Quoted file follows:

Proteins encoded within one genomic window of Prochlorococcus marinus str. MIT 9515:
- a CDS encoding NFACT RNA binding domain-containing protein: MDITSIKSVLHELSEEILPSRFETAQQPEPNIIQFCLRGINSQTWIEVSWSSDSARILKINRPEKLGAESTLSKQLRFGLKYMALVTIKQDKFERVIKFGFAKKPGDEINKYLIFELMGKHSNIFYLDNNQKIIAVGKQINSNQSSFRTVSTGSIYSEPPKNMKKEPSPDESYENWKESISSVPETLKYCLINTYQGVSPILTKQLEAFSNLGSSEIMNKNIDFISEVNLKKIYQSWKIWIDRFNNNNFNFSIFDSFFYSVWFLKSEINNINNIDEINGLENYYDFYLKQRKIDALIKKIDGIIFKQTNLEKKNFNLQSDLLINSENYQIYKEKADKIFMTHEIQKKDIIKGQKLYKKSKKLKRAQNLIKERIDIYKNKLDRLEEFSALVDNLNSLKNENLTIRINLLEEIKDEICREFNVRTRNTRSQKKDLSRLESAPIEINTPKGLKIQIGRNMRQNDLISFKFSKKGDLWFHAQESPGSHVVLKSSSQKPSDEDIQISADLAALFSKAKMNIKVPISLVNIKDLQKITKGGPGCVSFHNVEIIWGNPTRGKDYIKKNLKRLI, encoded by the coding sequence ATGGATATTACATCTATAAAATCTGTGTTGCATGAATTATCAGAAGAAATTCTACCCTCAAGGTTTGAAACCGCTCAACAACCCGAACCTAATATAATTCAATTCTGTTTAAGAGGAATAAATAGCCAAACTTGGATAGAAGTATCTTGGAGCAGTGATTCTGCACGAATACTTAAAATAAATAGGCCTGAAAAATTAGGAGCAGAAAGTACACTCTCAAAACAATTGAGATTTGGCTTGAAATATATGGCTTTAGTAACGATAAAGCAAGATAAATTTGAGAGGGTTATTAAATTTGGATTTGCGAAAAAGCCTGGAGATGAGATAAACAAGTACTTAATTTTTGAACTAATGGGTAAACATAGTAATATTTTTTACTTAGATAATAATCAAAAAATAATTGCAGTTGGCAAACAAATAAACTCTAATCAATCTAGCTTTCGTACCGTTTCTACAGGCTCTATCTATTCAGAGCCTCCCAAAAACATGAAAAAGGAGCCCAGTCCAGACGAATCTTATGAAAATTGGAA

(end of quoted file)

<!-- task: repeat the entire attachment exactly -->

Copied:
Proteins encoded within one genomic window of Prochlorococcus marinus str. MIT 9515:
- a CDS encoding NFACT RNA binding domain-containing protein: MDITSIKSVLHELSEEILPSRFETAQQPEPNIIQFCLRGINSQTWIEVSWSSDSARILKINRPEKLGAESTLSKQLRFGLKYMALVTIKQDKFERVIKFGFAKKPGDEINKYLIFELMGKHSNIFYLDNNQKIIAVGKQINSNQSSFRTVSTGSIYSEPPKNMKKEPSPDESYENWKESISSVPETLKYCLINTYQGVSPILTKQLEAFSNLGSSEIMNKNIDFISEVNLKKIYQSWKIWIDRFNNNNFNFSIFDSFFYSVWFLKSEINNINNIDEINGLENYYDFYLKQRKIDALIKKIDGIIFKQTNLEKKNFNLQSDLLINSENYQIYKEKADKIFMTHEIQKKDIIKGQKLYKKSKKLKRAQNLIKERIDIYKNKLDRLEEFSALVDNLNSLKNENLTIRINLLEEIKDEICREFNVRTRNTRSQKKDLSRLESAPIEINTPKGLKIQIGRNMRQNDLISFKFSKKGDLWFHAQESPGSHVVLKSSSQKPSDEDIQISADLAALFSKAKMNIKVPISLVNIKDLQKITKGGPGCVSFHNVEIIWGNPTRGKDYIKKNLKRLI, encoded by the coding sequence ATGGATATTACATCTATAAAATCTGTGTTGCATGAATTATCAGAAGAAATTCTACCCTCAAGGTTTGAAACCGCTCAACAACCCGAACCTAATATAATTCAATTCTGTTTAAGAGGAATAAATAGCCAAACTTGGATAGAAGTATCTTGGAGCAGTGATTCTGCACGAATACTTAAAATAAATAGGCCTGAAAAATTAGGAGCAGAAAGTACACTCTCAAAACAATTGAGATTTGGCTTGAAATATATGGCTTTAGTAACGATAAAGCAAGATAAATTTGAGAGGGTTATTAAATTTGGATTTGCGAAAAAGCCTGGAGATGAGATAAACAAGTACTTAATTTTTGAACTAATGGGTAAACATAGTAATATTTTTTACTTAGATAATAATCAAAAAATAATTGCAGTTGGCAAACAAATAAACTCTAATCAATCTAGCTTTCGTACCGTTTCTACAGGCTCTATCTATTCAGAGCCTCCCAAAAACATGAAAAAGGAGCCCAGTCCAGACGAATCTTATGAAAATTGGAA